Application security, Malware, Phishing

Massive Google Docs phishing attack targeted credentials, permissions

A fast moving, but widespread phishing attack targeting Google Gmail and Docs users hit yesterday affecting an unknown number of victims with the likely goal of stealing login credentials and millions of additional email addresses that could be used for a future phishing campaign.

The attack was quickly mitigated by Google and so far nothing malicious has been done with the stolen information.

A Cisco Talos investigation found that an as yet unknown number of people received what its researchers described as basic phishing email, but instead of simply trying to obtain the victim's Google username and password or drop malware the attacker took a shot at requesting specific permissions to "Read, send, delete, and manage" email and contacts, Talos researchers Sean Baird and Nick Biasini wrote.

“The "Open in Docs" link contained in the email directed the recipient to a legitimate Google site which required log-in with Google credentials. Upon entering the site, a service called "Google Docs" requested permission to "Read, send, delete, and manage" email and contacts. This is a legitimate request and is part of a lot of applications that make use of google as an authentication mechanism. The portion that is not normal are the permissions that are being requested,” they said.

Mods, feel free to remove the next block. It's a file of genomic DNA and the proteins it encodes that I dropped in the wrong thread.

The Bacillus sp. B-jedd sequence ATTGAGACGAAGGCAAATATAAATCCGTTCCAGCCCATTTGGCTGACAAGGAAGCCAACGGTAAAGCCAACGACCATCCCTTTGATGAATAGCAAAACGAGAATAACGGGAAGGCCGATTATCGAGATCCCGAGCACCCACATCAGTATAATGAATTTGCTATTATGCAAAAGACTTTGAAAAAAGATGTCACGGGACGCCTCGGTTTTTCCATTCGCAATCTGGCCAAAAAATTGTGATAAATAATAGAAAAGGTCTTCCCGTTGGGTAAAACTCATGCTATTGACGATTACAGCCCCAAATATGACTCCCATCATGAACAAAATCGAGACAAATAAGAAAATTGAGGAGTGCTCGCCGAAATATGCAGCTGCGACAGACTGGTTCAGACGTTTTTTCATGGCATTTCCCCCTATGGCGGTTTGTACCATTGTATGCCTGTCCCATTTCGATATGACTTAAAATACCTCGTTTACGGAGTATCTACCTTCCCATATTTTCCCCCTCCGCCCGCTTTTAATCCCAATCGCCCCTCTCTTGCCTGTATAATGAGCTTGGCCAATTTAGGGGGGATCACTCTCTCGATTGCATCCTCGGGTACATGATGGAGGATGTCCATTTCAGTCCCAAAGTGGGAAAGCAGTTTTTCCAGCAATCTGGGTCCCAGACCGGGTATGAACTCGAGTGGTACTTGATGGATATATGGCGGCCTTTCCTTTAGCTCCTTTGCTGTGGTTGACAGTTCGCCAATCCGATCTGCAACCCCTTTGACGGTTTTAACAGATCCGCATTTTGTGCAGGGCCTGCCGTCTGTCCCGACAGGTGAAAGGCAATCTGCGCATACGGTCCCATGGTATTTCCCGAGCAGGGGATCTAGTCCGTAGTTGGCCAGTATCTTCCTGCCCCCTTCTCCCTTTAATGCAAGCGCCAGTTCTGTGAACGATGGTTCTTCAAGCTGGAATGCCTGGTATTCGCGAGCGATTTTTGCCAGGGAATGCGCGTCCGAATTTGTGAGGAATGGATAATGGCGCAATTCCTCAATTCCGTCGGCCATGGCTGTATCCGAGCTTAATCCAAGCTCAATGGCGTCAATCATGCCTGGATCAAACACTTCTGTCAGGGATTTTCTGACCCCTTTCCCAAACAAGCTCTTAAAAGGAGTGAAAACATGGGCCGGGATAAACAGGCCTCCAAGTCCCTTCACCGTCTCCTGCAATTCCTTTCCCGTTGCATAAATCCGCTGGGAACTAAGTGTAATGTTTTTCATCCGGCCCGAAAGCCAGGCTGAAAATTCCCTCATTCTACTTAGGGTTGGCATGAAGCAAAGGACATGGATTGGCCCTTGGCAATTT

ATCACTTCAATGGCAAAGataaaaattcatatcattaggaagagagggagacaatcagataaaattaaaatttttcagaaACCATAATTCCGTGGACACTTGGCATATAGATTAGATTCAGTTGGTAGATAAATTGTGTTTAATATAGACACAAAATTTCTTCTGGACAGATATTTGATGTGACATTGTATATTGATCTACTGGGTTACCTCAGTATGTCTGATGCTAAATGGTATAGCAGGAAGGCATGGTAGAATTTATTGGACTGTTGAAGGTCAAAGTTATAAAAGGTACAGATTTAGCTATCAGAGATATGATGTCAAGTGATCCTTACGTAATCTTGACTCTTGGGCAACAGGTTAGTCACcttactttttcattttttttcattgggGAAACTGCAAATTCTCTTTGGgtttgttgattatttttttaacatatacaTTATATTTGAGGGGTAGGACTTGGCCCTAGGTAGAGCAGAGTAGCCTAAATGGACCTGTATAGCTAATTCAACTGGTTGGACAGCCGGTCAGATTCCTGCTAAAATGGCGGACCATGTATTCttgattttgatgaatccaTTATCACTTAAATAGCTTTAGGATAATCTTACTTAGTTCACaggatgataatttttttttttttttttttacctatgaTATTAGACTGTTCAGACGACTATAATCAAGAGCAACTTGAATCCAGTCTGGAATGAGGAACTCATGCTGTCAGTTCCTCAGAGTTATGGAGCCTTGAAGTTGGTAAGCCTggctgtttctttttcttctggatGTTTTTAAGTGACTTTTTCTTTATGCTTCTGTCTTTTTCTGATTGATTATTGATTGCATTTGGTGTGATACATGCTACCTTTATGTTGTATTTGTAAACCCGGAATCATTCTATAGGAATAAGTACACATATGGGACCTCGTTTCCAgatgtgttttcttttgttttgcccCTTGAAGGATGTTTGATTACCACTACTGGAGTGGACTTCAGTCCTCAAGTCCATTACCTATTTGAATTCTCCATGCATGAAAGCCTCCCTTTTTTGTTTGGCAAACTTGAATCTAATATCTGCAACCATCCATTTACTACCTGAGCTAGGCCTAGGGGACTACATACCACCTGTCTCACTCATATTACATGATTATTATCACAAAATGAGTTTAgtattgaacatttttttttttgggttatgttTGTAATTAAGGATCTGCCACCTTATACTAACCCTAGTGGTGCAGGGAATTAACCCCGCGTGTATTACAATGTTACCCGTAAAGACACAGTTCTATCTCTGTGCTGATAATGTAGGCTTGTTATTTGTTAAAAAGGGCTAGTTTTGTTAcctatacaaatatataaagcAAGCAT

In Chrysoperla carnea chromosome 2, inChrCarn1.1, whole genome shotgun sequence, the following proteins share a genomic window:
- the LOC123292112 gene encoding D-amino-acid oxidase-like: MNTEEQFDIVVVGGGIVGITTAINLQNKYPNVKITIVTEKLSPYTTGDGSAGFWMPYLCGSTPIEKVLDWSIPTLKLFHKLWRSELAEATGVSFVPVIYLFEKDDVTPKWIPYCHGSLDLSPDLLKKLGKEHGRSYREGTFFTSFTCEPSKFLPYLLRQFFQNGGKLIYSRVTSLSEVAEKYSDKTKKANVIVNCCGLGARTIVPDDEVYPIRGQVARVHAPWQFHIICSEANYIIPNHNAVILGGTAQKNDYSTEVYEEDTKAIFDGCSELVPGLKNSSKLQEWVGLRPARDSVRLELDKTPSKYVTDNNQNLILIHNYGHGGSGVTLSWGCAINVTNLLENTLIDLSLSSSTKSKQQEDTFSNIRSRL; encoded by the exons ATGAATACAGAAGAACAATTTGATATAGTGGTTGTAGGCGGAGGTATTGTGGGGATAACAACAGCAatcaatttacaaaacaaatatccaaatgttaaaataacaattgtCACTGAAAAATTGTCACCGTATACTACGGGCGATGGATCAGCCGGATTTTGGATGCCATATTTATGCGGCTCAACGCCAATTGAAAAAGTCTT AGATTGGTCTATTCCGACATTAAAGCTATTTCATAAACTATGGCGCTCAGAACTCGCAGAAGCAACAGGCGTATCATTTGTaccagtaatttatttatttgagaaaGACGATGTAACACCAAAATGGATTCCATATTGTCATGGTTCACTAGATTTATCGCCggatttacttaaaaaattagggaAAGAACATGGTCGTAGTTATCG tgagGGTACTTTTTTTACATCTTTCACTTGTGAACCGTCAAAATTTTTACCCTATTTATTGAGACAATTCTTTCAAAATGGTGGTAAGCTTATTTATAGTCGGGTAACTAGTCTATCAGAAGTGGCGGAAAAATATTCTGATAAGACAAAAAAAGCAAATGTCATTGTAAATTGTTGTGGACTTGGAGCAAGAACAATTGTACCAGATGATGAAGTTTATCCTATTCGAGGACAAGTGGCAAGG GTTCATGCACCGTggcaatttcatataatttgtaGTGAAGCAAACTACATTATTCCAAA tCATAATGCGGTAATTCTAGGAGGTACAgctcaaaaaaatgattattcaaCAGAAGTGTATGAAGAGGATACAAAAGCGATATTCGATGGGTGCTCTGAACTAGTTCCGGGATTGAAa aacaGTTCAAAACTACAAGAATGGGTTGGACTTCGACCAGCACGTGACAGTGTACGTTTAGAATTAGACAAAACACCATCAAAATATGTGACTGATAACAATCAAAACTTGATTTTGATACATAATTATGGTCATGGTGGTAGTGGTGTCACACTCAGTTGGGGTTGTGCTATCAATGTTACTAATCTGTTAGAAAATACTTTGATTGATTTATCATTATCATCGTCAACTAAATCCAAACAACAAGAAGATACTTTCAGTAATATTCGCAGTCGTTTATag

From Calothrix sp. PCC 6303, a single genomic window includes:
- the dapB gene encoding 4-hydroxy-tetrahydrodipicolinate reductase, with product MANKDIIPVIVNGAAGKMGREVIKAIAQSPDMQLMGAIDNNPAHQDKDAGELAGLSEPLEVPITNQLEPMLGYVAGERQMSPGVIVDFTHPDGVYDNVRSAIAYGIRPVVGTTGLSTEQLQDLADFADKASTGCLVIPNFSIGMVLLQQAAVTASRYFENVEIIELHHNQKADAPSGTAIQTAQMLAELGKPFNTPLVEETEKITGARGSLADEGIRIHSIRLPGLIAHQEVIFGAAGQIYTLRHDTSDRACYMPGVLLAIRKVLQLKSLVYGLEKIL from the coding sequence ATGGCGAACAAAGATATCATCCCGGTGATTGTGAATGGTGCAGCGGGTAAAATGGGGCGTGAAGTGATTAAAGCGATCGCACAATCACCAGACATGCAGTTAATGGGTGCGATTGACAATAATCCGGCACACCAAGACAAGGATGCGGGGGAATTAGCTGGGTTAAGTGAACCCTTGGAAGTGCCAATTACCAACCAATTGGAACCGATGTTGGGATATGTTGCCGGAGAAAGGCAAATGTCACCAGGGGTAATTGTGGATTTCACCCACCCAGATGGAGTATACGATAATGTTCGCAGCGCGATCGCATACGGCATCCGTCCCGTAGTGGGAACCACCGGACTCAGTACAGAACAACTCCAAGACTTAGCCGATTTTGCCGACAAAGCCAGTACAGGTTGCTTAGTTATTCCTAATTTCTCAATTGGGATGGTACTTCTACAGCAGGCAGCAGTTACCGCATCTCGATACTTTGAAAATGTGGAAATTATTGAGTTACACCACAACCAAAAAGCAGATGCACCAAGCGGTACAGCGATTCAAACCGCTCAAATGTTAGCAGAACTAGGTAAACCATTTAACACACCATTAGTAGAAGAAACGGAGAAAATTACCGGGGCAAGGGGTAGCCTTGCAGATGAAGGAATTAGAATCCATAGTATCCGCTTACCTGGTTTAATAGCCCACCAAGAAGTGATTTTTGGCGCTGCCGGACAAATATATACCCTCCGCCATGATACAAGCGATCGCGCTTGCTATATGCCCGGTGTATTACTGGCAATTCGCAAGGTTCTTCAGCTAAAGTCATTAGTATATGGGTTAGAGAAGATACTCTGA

Courtesy Cisco Talos

Talos believes the attacker could have had several goals in mind with the attack. The first being a proof-of-concept for a future Google phishing scam via OAuth or to gather all the information out of the victim's account for future use in other attacks.

The attack lasted less than two hours overall with the meat of it taking place in during a 15 minute period around 3pm on May 3. Travis Smith, senior security research engineer at Tripwire, noted that Google was able to have a fix in place within an hour of the initial report.

Interestingly, so far nothing malicious has apparently happened with the stolen information such as a malicious payload being dropped.

“At this time, there does not appear to be anything malicious in the sense of stealing sensitive data; however having your account compromised in this manner can still make you feel violated. If anyone clicked through and granted permissions, it is a simple process to remove the access," Smith told SC Media. "Navigate to and remove the permissions for the 'Google Docs' application.”

Talos believes the success of this attack will lead either this group or others to copy the format thus forcing everyone to be even more vigilant when opening email. 

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